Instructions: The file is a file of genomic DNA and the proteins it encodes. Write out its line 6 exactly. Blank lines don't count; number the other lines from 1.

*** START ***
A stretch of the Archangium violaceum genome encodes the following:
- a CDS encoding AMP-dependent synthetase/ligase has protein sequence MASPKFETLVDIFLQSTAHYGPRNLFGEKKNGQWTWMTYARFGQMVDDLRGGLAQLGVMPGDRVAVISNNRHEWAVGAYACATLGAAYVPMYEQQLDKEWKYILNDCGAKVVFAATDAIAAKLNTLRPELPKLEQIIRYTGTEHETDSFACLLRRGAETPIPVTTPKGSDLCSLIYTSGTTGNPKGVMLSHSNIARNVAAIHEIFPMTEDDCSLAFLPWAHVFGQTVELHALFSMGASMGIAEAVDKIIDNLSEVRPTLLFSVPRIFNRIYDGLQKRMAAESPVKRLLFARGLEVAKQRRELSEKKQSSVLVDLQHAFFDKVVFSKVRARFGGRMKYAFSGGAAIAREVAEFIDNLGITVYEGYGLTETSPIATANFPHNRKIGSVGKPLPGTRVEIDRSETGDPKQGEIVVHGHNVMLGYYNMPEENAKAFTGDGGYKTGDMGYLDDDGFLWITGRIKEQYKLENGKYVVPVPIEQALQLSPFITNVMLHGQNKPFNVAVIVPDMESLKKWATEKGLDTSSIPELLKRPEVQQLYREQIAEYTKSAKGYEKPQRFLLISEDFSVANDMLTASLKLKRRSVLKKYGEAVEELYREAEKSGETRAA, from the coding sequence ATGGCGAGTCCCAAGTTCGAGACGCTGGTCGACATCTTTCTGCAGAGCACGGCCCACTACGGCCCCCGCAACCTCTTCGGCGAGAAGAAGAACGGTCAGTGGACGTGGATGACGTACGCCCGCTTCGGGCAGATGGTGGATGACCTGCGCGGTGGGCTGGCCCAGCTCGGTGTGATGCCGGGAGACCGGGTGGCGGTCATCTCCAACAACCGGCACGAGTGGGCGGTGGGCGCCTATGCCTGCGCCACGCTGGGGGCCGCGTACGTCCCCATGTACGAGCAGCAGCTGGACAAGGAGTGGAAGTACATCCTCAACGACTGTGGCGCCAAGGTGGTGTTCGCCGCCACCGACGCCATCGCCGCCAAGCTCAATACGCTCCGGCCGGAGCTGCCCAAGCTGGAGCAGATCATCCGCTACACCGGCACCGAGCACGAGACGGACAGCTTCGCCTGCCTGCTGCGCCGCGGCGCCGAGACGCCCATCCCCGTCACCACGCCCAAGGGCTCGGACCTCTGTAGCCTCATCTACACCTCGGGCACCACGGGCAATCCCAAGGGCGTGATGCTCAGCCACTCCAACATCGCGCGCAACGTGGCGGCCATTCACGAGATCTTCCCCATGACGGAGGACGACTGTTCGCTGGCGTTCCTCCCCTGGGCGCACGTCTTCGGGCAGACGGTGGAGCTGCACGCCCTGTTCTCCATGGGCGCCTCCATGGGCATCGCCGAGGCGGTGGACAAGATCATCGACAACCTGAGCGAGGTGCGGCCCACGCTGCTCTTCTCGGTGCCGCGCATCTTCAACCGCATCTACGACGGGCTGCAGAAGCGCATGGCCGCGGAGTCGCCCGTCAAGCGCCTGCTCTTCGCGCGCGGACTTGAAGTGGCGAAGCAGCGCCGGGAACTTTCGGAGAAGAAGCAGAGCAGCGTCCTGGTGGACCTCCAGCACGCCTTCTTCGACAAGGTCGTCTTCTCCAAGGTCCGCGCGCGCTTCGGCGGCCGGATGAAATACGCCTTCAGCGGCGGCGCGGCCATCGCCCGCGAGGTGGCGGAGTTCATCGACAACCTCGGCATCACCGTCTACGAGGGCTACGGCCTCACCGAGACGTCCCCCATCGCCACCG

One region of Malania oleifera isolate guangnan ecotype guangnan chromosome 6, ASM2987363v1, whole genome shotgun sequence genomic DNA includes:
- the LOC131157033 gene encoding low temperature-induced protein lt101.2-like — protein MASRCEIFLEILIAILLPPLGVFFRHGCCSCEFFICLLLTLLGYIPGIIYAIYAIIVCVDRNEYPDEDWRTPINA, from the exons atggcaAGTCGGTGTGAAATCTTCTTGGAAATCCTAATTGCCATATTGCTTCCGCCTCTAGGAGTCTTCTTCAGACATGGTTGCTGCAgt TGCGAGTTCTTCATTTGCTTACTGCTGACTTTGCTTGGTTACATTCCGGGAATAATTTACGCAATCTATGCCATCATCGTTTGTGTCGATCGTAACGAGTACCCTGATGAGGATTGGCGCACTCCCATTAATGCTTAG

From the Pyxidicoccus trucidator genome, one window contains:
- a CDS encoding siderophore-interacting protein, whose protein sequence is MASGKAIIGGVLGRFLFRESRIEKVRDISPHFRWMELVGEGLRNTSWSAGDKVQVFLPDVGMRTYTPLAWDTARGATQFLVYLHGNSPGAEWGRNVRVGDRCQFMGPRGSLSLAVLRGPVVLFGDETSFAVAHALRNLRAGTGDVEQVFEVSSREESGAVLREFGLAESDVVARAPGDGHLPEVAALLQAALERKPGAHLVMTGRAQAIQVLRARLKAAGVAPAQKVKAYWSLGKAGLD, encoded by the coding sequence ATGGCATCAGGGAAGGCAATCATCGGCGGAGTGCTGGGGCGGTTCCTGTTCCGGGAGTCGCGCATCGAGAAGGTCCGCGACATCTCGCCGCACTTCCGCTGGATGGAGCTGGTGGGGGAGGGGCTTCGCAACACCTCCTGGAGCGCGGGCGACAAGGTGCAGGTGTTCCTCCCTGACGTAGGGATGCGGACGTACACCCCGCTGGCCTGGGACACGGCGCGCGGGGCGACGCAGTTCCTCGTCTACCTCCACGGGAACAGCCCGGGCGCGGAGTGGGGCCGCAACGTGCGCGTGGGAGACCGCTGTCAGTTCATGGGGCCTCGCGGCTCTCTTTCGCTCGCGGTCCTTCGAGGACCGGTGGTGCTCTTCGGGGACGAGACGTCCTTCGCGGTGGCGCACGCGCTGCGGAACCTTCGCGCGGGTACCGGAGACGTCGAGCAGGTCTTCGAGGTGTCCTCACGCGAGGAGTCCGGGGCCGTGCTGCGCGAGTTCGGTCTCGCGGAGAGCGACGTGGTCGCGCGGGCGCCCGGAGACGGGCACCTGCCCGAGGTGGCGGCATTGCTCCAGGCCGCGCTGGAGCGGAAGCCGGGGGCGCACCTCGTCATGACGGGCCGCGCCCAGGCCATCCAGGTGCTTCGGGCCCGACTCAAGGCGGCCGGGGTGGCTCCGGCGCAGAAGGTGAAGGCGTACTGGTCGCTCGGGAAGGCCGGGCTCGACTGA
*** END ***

- a CDS encoding siderophore-interacting protein, whose protein sequence is MASGKAIIGGVLGRFLFRESRIEKVRDISPHFRWMELVGEGLRNTSWSAGDKVQVFLPDVGMRTYTPLAWDTARGATQFLVYLHGNSPGAEWGRNVRVGDRCQFMGPRGSLSLAVLRGPVVLFGDETSFAVAHALRNLRAGTGDVEQVFEVSSREESGAVLREFGLAESDVVARAPGDGHLPEVAALLQAALERKPGAHLVMTGRAQAIQVLRARLKAAGVAPAQKVKAYWSLGKAGLD, encoded by the coding sequence ATGGCATCAGGGAAGGCAATCATCGGCGGAGTGCTGGGGCGGTTCCTGTTCCGGGAGTCGCGCATCGAGAAGGTCCGCGACATCTCGCCGCACTTCCGCTGGATGGAGCTGGTGGGGGAGGGGCTTCGCAACACCTCCTGGAGCGCGGGCGACAAGGTGCAGGTGTTCCTCCCTGACGTAGGGATGCGGACGTACACCCCGCTGGCCTGGGACACGGCGCGCGGGGCGACGCAGTTCCTCGTCTACCTCCACGGGAACAGCCCGGGCGCGGAGTGGGGCCGCAACGTGCGCGTGGGAGACCGCTGTCAGTTCATGGGGCCTCGCGGCTCTCTTTCGCTCGCGGTCCTTCGAGGACCGGTGGTGCTCTTCGGGGACGAGACGTCCTTCGCGGTGGCGCACGCGCTGCGGAACCTTCGCGCGGGTACCGGAGACGTCGAGCAGGTCTTCGAGGTGTCCTCACGCGAGGAGTCCGGGGCCGTGCTGCGCGAGTTCGGTCTCGCGGAGAGCGACGTGGTCGCGCGGGCGCCCGGAGACGGGCACCTGCCCGAGGTGGCGGCATTGCTCCAGGCCGCGCTGGAGCGGAAGCCGGGGGCGCACCTCGTCATGACGGGCCGCGCCCAGGCCATCCAGGTGCTTCGGGCCCGACTCAAGGCGGCCGGGGTGGCTCCGGCGCAGAAGGTGAAGGCGTACTGGTCGCTCGGGAAGGCCGGGCTCGACTGA